The prime minister prefers personal gestures to institutional oversight, whether supporting a t-shirt campaign with the slogan, “May the corrupt rot”, using his own ‘gmail’ rather than ‘’ to communicate with citizens, or issuing impromptu firmans without the care of a follow-up. He announced that no senior official would be shifted for a month after the cabinet was formed, but within a week conceded to the transfer of the home secretary. Neither did Bhattarai have the courage, until pushed to the wall, to ask the resignation of Defence Minister Sarat Singh Bhandari, who publicly threatened secession of the 22 districts of the Tarai plains.

The prime minister has been strangely immobile on the peace process, which will define the record of his prime ministership. What he needs to do is convince his party to accept the agreed formula of ‘integration’ and ‘rehabilitation’ of its ex-combatants, 19,000 of them in 28 cantonments, but as he went to New Delhi he preferred to blame the opposition Congress and UML parties instead. Bhattarai cannot evade the question: how can Nepal write its basic law when one party maintains its fighting force?

India and Baburam

The historic wariness of the hill principalities towards the Mughlan plains was ‘upgraded’ to anti-Indian nationalism by King Mahendra in the 1960s. The foundational platform of the Maoists, as also present in Bhattarai’s original 40-point document, is the fight against ‘Indian imperialism and expansionism’. This anti-Indianism is weak and without self-worth, which is why Bhattarai will not breathe a word of that 1996 document when he meets Manmohan Singh. For a party whose which is all opportunism and littleprinciple, there is no incongruity in acting as if the 40-points never existed – especially after one has been made prime minister.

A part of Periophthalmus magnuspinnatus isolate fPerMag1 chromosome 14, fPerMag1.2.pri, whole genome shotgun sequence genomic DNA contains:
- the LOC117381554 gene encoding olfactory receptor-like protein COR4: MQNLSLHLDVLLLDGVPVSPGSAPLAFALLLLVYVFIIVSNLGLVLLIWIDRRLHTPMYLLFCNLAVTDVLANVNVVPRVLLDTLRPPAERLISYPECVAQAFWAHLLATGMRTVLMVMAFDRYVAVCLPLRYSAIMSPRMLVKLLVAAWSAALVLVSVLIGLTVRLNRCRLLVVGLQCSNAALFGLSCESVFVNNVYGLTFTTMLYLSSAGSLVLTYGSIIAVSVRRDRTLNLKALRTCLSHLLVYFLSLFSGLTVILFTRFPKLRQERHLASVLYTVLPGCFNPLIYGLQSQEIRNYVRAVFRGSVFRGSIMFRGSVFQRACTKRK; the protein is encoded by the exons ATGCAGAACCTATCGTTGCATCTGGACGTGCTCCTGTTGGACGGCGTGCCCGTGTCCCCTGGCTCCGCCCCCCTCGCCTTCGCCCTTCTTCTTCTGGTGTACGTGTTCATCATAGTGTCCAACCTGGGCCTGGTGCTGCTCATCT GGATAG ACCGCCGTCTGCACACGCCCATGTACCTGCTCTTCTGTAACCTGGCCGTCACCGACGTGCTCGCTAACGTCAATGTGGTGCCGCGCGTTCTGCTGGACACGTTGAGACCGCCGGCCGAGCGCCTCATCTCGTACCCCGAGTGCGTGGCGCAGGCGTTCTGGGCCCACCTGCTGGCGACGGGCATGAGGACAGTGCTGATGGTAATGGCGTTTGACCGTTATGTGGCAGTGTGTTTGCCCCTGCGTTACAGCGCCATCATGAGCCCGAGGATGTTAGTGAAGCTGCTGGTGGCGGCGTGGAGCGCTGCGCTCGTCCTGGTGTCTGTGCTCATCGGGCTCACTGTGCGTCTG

New Delhi’s political class, exasperated by the interminable ‘transition’ in Kathmandu, seems to have lost interest in Nepal and left the bilateral management to the apparatchiks. From the time when BP Koirala stood shoulder-to-shoulder with Jawaharlal Nehru, we have descended to where the most powerful party in Nepal maintains links, by its own admission and in its own language, with the ‘agencies’. In the severely degraded bilateral landscape, opportunist overseers, carpetbaggers and failed politicians turn up in Kathmandu, to be lionised for want of anyone better.

A stable and prosperous Nepal is vital also for the long-term economic growth of the Indian heartland, and experience has shown only democracy will make it happen. ‘Realpolitikal’ compromises made out of sheer exasperation with Nepali politics cannot yield results for the people on either side. That having been said, the job of keeping Nepal inclusive and democratic is that of the Nepali public, which expressed itself against autocracy and violent politics in the glorious People’s Movement of 2006. What New Delhi can do when Prime Minister Bhattarai comes by is to insist that the Maoists prevaricate no more on the promise of peace made to the Nepali people and the international community.